Blasts from the past

To save you the trouble, I revisit previous posts in search of useful info.

2022-10-14

As I noted a few days ago in “Tying up some recent loose ends,” I labor under no illusions that you good folks out there are going to watch this site like a hawk for updates to previously posted content. In similar fashion, I know that only some of what’s gone here before will get viewed at all.

Thus, if a newer visitor is to know about the older content, and particularly if such a visitor doesn’t luck onto the exact combination of magic words that one’s chosen search engine wants to see before providing a link to one of my posts, it behooves me to revisit some of the (I hope) helpful nuggets I’ve put here before.

That’s the purpose of this post.

As my regulars know, I write often about website development in general and static site generators (SSGs) in particular, and that will be obvious as you proceed.

For each item shown, I link to relevant posts, ordered chronologically by their original publication dates. Incidentally, what appears below may in fact have newer and/or additional information not included in any post listed with the item.


An SSG for your site

If you need to pick an SSG for maintaining your personal blog, my suggestion remains what it long has been: a “pick-’em” between Eleventy and Hugo. How can you choose between them? After all, both produce equally fast websites, all other things being equal, so visitors’ perceived performance is also a “pick-’em.” From there, I’d break it down this way:

  • If you’re really into JavaScript (or want to be), go with Eleventy. You’ll be much more comfortable there.
  • If you want the greatest flexibility in templating, Eleventy is a no-brainer choice.
  • If you want maximum speed in development mode, go with the staggeringly fast Hugo. Be prepared to get comfortable with its wonky templating, however.
  • If you don’t want to deal with plugins and dependencies, go with Hugo. Eleventy is a combination — albeit an expertly assembled/maintained combination — of Node.js packages, while Hugo is a single binary with “batteries included.”
  • If you want to add features of your own choosing, go with Eleventy. This is where the Node.js universe has the advantage if you’re willing to deal with all those added packages. (Hugo isn’t nearly as extensible but, precisely for that reason, also is less brittle.)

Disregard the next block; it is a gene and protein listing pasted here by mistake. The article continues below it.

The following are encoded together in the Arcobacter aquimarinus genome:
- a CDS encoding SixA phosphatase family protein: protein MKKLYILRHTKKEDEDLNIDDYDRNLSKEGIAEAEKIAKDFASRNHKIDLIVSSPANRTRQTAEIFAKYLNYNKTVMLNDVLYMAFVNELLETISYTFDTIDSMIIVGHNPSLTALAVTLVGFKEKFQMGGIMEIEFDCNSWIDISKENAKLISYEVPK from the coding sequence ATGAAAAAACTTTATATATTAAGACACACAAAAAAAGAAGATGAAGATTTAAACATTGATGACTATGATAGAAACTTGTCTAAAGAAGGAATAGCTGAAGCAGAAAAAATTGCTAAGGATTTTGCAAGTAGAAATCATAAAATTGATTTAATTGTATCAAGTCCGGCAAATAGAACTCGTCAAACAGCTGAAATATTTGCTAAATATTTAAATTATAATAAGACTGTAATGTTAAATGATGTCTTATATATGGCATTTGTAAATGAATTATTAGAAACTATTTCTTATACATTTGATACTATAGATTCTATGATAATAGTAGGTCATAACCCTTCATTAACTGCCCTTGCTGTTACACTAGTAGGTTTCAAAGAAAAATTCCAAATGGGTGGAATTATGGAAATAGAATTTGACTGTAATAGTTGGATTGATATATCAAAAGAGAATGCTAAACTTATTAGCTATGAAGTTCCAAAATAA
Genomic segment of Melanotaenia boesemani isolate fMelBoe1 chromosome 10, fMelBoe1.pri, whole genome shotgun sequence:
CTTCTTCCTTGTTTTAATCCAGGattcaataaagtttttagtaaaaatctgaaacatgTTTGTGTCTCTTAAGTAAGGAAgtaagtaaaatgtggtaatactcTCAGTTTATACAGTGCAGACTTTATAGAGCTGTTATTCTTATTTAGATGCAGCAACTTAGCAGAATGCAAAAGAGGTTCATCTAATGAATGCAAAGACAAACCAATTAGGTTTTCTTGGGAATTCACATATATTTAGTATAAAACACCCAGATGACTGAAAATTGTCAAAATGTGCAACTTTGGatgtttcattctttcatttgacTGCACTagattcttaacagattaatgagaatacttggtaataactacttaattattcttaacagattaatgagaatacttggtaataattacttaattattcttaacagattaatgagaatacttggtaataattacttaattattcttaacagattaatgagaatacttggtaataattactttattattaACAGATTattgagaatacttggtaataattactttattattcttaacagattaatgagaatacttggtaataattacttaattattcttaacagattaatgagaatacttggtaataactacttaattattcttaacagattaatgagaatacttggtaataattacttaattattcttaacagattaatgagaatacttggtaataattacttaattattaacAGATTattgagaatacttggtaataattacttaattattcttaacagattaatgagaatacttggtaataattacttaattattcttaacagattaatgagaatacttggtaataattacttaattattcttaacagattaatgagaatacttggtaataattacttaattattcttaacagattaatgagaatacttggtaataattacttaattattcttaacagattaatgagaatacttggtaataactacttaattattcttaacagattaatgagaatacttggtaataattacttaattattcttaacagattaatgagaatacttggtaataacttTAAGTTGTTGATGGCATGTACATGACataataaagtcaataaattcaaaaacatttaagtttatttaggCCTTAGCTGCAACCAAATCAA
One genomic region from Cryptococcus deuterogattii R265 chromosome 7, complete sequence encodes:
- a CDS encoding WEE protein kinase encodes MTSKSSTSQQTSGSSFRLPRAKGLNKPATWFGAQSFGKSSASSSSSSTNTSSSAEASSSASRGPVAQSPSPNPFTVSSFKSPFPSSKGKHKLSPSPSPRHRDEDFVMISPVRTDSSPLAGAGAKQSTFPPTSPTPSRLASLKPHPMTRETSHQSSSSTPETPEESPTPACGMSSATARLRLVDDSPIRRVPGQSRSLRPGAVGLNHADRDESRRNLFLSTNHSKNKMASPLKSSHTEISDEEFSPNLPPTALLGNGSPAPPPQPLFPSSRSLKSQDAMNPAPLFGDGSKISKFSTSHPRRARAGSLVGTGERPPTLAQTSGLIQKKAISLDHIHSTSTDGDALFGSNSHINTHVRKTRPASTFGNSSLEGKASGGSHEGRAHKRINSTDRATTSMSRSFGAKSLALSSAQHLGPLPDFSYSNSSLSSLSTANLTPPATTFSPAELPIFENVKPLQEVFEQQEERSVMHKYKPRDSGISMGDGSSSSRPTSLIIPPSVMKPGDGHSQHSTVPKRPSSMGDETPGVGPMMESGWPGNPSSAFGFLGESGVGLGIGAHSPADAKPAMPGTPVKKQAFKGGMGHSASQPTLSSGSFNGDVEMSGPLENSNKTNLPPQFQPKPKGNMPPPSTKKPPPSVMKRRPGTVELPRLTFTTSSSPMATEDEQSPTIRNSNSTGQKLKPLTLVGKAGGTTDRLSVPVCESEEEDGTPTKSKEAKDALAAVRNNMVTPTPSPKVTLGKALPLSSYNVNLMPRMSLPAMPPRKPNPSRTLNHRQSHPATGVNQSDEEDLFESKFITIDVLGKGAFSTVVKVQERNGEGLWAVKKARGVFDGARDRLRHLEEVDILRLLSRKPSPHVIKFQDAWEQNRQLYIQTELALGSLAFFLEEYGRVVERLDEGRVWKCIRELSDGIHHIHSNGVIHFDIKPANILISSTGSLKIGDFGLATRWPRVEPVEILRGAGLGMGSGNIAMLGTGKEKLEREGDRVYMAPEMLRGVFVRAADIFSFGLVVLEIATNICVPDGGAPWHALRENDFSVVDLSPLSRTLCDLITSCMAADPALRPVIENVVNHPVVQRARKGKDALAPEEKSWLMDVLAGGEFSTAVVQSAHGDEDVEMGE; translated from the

• If your site has, or is going to have, a lot of content — I’m talking thousands of pages or more — go with Hugo. Although Eleventy can be used for mammoth sites, Hugo’s sheer power makes them less onerous to manage, especially in dev mode.1
  • If your site is going to have multi-language content, go with Hugo, which has built-in support for that.

What about the oft-mentioned Astro? Although I retain very good feelings about Astro and the outstanding people behind it, I’ve personally found developing in Astro can still be annoyingly slow on a site with more than thirty or forty MDX files. However, if yours is smaller than that and likely to stay that way for a while, you may find the Node.js-based Astro your cup of tea, doubly so if you’re at least somewhat familiar with coding for tools such as Next.js.

As for Gatsby, the only other SSG I’ve ever used to manage this site, you can do so much better. Save yourself the trouble.

(I advise newcomers to this site that the unintentional irony within the first few titles comes from my infamous 2019 “Dance” among various SSGs.)

Jamstack-based website hosting

Getting your SSG-powered site actually on the web is best done through a Jamstack-savvy hosting vendor, where you can automatically build your site on each change you push to your online Git repository. Each such vendor puts your site on a content delivery network (CDN), ensuring your site’s content is “closer” (and thus delivered more quickly) to your visitors, regardless of their locations.

The hosting vendor I’ve used for over a year now, and which I recommend, is Cloudflare Pages, which provides all the advantages of Jamstack-savvy hosting combined with the most extensive CDN in the field, especially given that it’s on the free tier. I’ve also used the free tiers of Netlify, Vercel, Render, and Firebase — as well as a Cloudflare Workers site, the predecessor of Cloudflare Pages.